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Nicola Laver

Editor, Solicitors Journal

Quotation Marks
Without that transparency, there is a real credibility issue for the regulator – Emma Walker

SRA's credibility called into question

SRA's credibility called into question


Lawyers are not required to be paragons of virtue

Solicitors have accused the regulator of arrogance and questioned its credibility and lack of transparency, following its response to the Beckwith appeal. In the Beckwith case, the Divisional Court overturned the SDT’s ruling against a former Freshfields partner who it said acted without integrity while in a brief sexual relationship with a junior colleague.

The SRA decided not to appeal, and in an unusual statement – described by lawyers as lacking in humility – its chair Anna Bradley said the case had been “properly brought”. She said: “We welcome the court’s firm confirmation that our Principles of acting with integrity and upholding public confidence comply with human rights standards by providing the necessary degree of legal certainty, and that ‘common sense dictates’ that those principles are entitled to reach into a solicitor’s personal life. “We also welcome the clarity of the court’s confirmation that the public is entitled to expect that junior staff and members of the profession are treated with respect by more senior colleagues.” She pointed out that solicitors must not, as the court emphasised, “take unfair advantage of others”, whether in a professional or personal capacity. “In overturning the Tribunal’s decision”, Bradley added, “the court expressly limited itself to the circumstances of this case. Our case did not depend on the issue of consent. Rather, we argued that the circumstances indicated vulnerability and abuse of a position of seniority and authority. “Those and some other key facts were not found proved by the Tribunal.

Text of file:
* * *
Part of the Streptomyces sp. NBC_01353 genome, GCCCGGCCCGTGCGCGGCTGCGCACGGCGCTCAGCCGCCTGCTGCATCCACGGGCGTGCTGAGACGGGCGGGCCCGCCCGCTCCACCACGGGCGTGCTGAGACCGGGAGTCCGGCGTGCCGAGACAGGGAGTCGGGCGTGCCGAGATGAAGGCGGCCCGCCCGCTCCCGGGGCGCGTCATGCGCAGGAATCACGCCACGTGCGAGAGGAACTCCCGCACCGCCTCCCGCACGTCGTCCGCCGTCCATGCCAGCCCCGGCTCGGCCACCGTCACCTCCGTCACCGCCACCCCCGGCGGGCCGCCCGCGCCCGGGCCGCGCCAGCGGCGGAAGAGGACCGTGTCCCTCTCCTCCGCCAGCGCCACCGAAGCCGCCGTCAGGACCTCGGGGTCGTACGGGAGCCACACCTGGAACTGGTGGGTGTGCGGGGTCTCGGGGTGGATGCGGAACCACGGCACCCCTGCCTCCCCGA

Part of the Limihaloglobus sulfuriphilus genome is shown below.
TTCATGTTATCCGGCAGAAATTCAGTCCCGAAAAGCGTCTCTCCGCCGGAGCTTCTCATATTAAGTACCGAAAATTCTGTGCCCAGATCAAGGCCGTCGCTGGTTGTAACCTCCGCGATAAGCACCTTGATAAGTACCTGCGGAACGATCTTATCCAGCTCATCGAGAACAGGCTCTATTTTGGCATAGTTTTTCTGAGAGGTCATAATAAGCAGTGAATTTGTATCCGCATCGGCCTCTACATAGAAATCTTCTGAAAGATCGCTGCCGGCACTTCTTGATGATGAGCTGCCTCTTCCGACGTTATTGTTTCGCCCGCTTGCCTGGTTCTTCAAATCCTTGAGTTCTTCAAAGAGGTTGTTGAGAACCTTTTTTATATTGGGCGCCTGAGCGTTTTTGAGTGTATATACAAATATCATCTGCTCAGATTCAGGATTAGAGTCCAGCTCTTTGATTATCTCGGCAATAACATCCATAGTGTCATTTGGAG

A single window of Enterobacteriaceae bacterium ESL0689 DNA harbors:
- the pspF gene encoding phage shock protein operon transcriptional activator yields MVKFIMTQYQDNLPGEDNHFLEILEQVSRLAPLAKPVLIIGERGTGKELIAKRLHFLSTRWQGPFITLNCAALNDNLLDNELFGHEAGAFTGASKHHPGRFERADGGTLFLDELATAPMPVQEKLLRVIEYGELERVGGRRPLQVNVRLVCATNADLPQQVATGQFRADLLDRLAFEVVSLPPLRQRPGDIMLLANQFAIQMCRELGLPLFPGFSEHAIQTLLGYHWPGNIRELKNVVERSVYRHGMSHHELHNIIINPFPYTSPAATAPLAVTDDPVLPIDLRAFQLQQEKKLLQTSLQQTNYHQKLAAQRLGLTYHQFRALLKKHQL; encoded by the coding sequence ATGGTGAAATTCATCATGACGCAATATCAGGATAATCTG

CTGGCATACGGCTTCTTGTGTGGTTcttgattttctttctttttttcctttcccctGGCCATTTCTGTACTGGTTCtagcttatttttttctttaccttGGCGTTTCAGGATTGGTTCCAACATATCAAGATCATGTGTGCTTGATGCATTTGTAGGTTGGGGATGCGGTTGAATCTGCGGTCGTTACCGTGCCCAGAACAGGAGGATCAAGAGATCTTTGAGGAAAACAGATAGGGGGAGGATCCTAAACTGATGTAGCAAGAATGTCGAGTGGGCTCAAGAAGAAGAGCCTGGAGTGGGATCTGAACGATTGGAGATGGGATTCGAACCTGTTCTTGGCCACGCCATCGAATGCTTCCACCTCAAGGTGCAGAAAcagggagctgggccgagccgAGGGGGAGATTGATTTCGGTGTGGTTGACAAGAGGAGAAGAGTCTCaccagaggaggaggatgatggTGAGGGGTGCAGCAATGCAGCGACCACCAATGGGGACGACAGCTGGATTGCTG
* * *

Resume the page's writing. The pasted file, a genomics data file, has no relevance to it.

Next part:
The court’s judgment was based on and limited to the application of our Principles to the findings of fact made by the Tribunal in this case.” She said the SRA was “carefully considering whether this case highlights whether we need to do more to improve our ability to take appropriate action in the future” – but stopped short of recognising the court’s decision. Emma Walker, a regulatory solicitor at Leigh Day, said without that transparency, there is a real credibility issue for the regulator. “Although there were initially some real questions of concern around consent in this case, once those fell away the question of the reach of the regulator into people’s private lives crystallised”, she added. “It is incumbent on the SRA to reflect on where it focuses its attention and clearly explain the rationale behind its approach.” Walker said the SRA must recognise that those it regulates are not required to be paragons of virtue. She commented: “Precisely because individuals are at the heart of every matter the SRA looks at, there must be an onus on the SRA to investigate and put forward cases properly.” She said the regulator must “publish candid conclusions from [its] deliberations” following the ruling.